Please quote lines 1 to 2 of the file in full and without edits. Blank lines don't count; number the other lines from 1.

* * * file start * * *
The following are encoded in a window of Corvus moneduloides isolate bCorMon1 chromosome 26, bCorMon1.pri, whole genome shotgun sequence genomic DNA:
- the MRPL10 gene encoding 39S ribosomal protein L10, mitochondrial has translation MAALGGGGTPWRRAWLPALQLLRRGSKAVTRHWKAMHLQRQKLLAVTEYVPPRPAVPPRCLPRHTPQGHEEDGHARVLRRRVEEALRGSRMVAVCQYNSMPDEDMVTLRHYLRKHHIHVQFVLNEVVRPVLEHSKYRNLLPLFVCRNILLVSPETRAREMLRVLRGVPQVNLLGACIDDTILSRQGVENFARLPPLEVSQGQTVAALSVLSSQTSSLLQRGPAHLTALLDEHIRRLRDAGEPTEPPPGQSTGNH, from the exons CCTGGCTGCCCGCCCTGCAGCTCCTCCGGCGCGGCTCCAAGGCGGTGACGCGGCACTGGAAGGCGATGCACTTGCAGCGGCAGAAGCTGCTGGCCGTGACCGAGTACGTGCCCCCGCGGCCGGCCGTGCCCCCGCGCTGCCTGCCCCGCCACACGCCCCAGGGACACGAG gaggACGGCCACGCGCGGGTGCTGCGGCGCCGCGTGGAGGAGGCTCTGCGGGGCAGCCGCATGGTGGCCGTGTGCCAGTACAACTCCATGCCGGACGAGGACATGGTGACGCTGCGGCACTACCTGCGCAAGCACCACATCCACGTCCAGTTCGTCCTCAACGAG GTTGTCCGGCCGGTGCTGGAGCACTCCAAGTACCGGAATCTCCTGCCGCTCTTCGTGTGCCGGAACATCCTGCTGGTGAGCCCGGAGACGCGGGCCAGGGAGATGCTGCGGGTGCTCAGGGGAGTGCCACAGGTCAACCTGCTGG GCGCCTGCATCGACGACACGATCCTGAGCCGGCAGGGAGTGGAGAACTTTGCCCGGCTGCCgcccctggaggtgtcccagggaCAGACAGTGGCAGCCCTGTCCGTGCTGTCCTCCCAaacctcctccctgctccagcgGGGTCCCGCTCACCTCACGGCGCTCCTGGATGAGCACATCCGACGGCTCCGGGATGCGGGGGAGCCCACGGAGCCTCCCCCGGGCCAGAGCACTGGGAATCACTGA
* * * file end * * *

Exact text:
The following are encoded in a window of Corvus moneduloides isolate bCorMon1 chromosome 26, bCorMon1.pri, whole genome shotgun sequence genomic DNA:
- the MRPL10 gene encoding 39S ribosomal protein L10, mitochondrial has translation MAALGGGGTPWRRAWLPALQLLRRGSKAVTRHWKAMHLQRQKLLAVTEYVPPRPAVPPRCLPRHTPQGHEEDGHARVLRRRVEEALRGSRMVAVCQYNSMPDEDMVTLRHYLRKHHIHVQFVLNEVVRPVLEHSKYRNLLPLFVCRNILLVSPETRAREMLRVLRGVPQVNLLGACIDDTILSRQGVENFARLPPLEVSQGQTVAALSVLSSQTSSLLQRGPAHLTALLDEHIRRLRDAGEPTEPPPGQSTGNH, from the exons CCTGGCTGCCCGCCCTGCAGCTCCTCCGGCGCGGCTCCAAGGCGGTGACGCGGCACTGGAAGGCGATGCACTTGCAGCGGCAGAAGCTGCTGGCCGTGACCGAGTACGTGCCCCCGCGGCCGGCCGTGCCCCCGCGCTGCCTGCCCCGCCACACGCCCCAGGGACACGAG gaggACGGCCACGCGCGGGTGCTGCGGCGCCGCGTGGAGGAGGCTCTGCGGGGCAGCCGCATGGTGGCCGTGTGCCAGTACAACTCCATGCCGGACGAGGACATGGTGACGCTGCGGCACTACCTGCGCAAGCACCACATCCACGTCCAGTTCGTCCTCAACGAG GTTGTCCGGCCGGTGCTGGAGCACTCCAAGTACCGGAATCTCCTGCCGCTCTTCGTGTGCCGGAACATCCTGCTGGTGAGCCCGGAGACGCGGGCCAGGGAGATGCTGCGGGTGCTCAGGGGAGTGCCACAGGTCAACCTGCTGG GCGCCTGCATCGACGACACGATCCTGAGCCGGCAGGGAGTGGAGAACTTTGCCCGGCTGCCgcccctggaggtgtcccagggaCAGACAGTGGCAGCCCTGTCCGTGCTGTCCTCCCAaacctcctccctgctccagcgGGGTCCCGCTCACCTCACGGCGCTCCTGGATGAGCACATCCGACGGCTCCGGGATGCGGGGGAGCCCACGGAGCCTCCCCCGGGCCAGAGCACTGGGAATCACTGA